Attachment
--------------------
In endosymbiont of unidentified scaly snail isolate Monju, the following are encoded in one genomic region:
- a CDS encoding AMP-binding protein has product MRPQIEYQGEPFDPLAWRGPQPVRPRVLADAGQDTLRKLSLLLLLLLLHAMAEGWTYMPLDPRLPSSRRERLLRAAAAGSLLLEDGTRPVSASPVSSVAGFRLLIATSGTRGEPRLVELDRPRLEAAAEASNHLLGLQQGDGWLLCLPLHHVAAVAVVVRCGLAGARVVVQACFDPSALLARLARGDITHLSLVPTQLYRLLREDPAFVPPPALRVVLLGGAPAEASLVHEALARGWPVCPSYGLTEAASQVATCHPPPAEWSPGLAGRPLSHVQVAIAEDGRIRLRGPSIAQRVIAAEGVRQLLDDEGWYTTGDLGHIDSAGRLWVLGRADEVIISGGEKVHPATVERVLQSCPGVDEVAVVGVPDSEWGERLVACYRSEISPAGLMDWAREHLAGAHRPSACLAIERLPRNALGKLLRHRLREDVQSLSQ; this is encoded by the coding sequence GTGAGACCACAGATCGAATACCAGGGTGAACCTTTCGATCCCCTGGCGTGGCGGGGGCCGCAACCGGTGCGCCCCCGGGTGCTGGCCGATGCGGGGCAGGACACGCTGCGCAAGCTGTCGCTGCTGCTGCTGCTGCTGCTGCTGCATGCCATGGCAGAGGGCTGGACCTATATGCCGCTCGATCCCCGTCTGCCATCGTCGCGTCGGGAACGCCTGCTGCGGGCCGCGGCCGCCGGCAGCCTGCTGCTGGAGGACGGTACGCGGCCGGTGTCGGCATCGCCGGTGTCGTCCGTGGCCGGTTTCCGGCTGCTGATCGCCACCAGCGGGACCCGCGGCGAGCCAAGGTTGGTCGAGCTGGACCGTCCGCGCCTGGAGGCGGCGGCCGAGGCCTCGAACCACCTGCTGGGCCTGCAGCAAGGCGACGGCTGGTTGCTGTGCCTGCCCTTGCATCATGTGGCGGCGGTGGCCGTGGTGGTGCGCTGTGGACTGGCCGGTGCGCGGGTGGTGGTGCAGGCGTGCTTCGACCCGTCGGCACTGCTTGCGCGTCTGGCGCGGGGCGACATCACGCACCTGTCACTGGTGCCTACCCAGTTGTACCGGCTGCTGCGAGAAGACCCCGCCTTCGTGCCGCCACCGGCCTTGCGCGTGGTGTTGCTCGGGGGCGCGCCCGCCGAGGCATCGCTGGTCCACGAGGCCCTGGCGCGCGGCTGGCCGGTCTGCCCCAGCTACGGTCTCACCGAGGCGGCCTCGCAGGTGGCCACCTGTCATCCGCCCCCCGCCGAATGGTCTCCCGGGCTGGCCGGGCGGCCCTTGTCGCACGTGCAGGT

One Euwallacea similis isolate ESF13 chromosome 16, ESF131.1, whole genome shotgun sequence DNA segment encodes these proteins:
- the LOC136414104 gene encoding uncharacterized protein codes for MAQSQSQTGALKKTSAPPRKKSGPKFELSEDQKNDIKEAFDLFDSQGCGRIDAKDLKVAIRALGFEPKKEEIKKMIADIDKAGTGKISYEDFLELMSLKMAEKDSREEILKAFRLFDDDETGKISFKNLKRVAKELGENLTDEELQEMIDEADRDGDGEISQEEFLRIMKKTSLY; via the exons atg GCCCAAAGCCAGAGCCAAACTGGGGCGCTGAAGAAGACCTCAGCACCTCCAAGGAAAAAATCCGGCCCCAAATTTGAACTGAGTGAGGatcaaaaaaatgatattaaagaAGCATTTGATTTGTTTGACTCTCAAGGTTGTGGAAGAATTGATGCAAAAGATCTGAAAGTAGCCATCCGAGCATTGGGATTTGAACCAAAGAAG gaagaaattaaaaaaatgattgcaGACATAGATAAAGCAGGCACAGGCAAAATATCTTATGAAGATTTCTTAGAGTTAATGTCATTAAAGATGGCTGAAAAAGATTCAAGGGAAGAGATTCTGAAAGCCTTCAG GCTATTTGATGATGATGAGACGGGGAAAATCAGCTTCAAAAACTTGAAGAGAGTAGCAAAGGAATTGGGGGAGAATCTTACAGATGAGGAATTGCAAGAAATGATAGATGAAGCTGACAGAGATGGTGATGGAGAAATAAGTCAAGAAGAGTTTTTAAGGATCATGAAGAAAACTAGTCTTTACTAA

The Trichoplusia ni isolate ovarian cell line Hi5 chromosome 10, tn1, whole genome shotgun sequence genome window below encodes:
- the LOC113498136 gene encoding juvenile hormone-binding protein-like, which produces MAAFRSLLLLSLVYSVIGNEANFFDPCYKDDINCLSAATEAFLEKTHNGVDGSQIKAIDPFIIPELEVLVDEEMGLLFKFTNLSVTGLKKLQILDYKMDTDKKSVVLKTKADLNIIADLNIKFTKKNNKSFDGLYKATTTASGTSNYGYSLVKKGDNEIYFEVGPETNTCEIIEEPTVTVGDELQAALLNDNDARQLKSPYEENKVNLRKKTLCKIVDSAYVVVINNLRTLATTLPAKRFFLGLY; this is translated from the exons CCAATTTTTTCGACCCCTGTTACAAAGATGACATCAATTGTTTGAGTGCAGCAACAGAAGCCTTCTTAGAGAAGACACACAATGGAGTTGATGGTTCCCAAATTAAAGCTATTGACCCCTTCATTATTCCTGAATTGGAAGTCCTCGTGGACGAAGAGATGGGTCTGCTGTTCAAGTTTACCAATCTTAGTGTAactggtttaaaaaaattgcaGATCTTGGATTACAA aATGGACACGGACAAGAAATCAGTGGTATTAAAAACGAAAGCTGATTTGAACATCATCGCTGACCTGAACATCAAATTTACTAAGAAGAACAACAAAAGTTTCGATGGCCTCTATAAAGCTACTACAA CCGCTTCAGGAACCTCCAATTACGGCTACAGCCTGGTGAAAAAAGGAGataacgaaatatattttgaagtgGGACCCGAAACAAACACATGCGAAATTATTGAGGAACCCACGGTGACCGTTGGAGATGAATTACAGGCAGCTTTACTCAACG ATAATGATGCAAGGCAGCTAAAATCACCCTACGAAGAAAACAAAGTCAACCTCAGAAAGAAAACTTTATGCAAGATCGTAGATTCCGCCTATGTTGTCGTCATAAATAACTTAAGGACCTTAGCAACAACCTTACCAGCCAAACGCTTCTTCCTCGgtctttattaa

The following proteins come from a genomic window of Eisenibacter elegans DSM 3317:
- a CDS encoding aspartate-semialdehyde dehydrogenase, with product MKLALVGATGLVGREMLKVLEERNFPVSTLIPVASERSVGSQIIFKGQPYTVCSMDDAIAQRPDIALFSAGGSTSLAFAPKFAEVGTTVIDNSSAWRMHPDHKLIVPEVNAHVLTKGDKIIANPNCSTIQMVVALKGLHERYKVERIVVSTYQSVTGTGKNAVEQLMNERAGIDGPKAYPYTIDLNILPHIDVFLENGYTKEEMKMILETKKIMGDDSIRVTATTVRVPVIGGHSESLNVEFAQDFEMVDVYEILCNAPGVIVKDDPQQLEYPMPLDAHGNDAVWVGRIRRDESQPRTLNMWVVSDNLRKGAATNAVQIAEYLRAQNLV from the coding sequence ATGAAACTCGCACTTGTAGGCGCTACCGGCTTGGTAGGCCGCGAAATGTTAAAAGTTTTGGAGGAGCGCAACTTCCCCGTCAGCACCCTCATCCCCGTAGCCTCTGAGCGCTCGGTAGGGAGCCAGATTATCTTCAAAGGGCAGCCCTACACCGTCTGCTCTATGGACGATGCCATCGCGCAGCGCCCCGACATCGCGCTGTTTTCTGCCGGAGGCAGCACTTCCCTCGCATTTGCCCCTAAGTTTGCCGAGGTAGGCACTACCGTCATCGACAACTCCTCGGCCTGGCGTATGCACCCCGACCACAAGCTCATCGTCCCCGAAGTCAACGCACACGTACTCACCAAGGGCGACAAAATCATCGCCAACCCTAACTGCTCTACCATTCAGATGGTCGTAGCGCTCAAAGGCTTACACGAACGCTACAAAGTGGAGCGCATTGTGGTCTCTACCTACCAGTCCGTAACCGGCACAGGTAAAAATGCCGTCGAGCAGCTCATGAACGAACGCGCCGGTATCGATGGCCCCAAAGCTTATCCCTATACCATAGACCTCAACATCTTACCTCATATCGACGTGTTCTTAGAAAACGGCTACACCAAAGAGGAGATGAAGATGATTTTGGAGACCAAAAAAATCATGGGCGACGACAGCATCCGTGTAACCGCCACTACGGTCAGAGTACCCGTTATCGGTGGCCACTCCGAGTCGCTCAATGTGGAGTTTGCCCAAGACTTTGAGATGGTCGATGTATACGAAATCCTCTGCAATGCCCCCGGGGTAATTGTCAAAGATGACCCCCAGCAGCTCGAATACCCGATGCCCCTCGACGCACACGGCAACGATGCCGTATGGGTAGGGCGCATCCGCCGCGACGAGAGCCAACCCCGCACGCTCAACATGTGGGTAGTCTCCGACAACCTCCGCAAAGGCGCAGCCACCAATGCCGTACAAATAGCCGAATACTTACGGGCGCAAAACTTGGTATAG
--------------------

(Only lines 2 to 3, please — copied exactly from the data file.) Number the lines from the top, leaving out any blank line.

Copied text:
- a CDS encoding AMP-binding protein has product MRPQIEYQGEPFDPLAWRGPQPVRPRVLADAGQDTLRKLSLLLLLLLLHAMAEGWTYMPLDPRLPSSRRERLLRAAAAGSLLLEDGTRPVSASPVSSVAGFRLLIATSGTRGEPRLVELDRPRLEAAAEASNHLLGLQQGDGWLLCLPLHHVAAVAVVVRCGLAGARVVVQACFDPSALLARLARGDITHLSLVPTQLYRLLREDPAFVPPPALRVVLLGGAPAEASLVHEALARGWPVCPSYGLTEAASQVATCHPPPAEWSPGLAGRPLSHVQVAIAEDGRIRLRGPSIAQRVIAAEGVRQLLDDEGWYTTGDLGHIDSAGRLWVLGRADEVIISGGEKVHPATVERVLQSCPGVDEVAVVGVPDSEWGERLVACYRSEISPAGLMDWAREHLAGAHRPSACLAIERLPRNALGKLLRHRLREDVQSLSQ; this is encoded by the coding sequence GTGAGACCACAGATCGAATACCAGGGTGAACCTTTCGATCCCCTGGCGTGGCGGGGGCCGCAACCGGTGCGCCCCCGGGTGCTGGCCGATGCGGGGCAGGACACGCTGCGCAAGCTGTCGCTGCTGCTGCTGCTGCTGCTGCTGCATGCCATGGCAGAGGGCTGGACCTATATGCCGCTCGATCCCCGTCTGCCATCGTCGCGTCGGGAACGCCTGCTGCGGGCCGCGGCCGCCGGCAGCCTGCTGCTGGAGGACGGTACGCGGCCGGTGTCGGCATCGCCGGTGTCGTCCGTGGCCGGTTTCCGGCTGCTGATCGCCACCAGCGGGACCCGCGGCGAGCCAAGGTTGGTCGAGCTGGACCGTCCGCGCCTGGAGGCGGCGGCCGAGGCCTCGAACCACCTGCTGGGCCTGCAGCAAGGCGACGGCTGGTTGCTGTGCCTGCCCTTGCATCATGTGGCGGCGGTGGCCGTGGTGGTGCGCTGTGGACTGGCCGGTGCGCGGGTGGTGGTGCAGGCGTGCTTCGACCCGTCGGCACTGCTTGCGCGTCTGGCGCGGGGCGACATCACGCACCTGTCACTGGTGCCTACCCAGTTGTACCGGCTGCTGCGAGAAGACCCCGCCTTCGTGCCGCCACCGGCCTTGCGCGTGGTGTTGCTCGGGGGCGCGCCCGCCGAGGCATCGCTGGTCCACGAGGCCCTGGCGCGCGGCTGGCCGGTCTGCCCCAGCTACGGTCTCACCGAGGCGGCCTCGCAGGTGGCCACCTGTCATCCGCCCCCCGCCGAATGGTCTCCCGGGCTGGCCGGGCGGCCCTTGTCGCACGTGCAGGT

One Euwallacea similis isolate ESF13 chromosome 16, ESF131.1, whole genome shotgun sequence DNA segment encodes these proteins: